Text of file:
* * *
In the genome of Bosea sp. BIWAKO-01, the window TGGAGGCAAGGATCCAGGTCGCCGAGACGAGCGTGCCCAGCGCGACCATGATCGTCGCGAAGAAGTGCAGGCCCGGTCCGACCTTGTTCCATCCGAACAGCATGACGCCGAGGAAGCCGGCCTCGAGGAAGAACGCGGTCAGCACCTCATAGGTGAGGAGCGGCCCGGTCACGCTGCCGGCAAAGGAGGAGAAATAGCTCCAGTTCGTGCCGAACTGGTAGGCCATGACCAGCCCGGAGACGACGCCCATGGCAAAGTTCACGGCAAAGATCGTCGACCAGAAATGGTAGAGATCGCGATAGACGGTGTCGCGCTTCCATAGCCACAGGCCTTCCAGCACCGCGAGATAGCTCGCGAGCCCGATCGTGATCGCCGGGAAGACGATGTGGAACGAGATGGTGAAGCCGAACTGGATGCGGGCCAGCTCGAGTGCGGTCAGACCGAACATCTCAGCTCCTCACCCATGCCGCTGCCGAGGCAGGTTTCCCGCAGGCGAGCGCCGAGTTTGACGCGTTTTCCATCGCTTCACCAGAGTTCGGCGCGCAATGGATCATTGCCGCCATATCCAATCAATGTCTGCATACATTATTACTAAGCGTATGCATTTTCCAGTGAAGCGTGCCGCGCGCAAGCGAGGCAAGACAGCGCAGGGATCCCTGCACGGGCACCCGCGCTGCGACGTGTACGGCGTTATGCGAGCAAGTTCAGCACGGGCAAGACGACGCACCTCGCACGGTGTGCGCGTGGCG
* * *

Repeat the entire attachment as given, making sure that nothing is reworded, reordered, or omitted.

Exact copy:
In the genome of Bosea sp. BIWAKO-01, the window TGGAGGCAAGGATCCAGGTCGCCGAGACGAGCGTGCCCAGCGCGACCATGATCGTCGCGAAGAAGTGCAGGCCCGGTCCGACCTTGTTCCATCCGAACAGCATGACGCCGAGGAAGCCGGCCTCGAGGAAGAACGCGGTCAGCACCTCATAGGTGAGGAGCGGCCCGGTCACGCTGCCGGCAAAGGAGGAGAAATAGCTCCAGTTCGTGCCGAACTGGTAGGCCATGACCAGCCCGGAGACGACGCCCATGGCAAAGTTCACGGCAAAGATCGTCGACCAGAAATGGTAGAGATCGCGATAGACGGTGTCGCGCTTCCATAGCCACAGGCCTTCCAGCACCGCGAGATAGCTCGCGAGCCCGATCGTGATCGCCGGGAAGACGATGTGGAACGAGATGGTGAAGCCGAACTGGATGCGGGCCAGCTCGAGTGCGGTCAGACCGAACATCTCAGCTCCTCACCCATGCCGCTGCCGAGGCAGGTTTCCCGCAGGCGAGCGCCGAGTTTGACGCGTTTTCCATCGCTTCACCAGAGTTCGGCGCGCAATGGATCATTGCCGCCATATCCAATCAATGTCTGCATACATTATTACTAAGCGTATGCATTTTCCAGTGAAGCGTGCCGCGCGCAAGCGAGGCAAGACAGCGCAGGGATCCCTGCACGGGCACCCGCGCTGCGACGTGTACGGCGTTATGCGAGCAAGTTCAGCACGGGCAAGACGACGCACCTCGCACGGTGTGCGCGTGGCG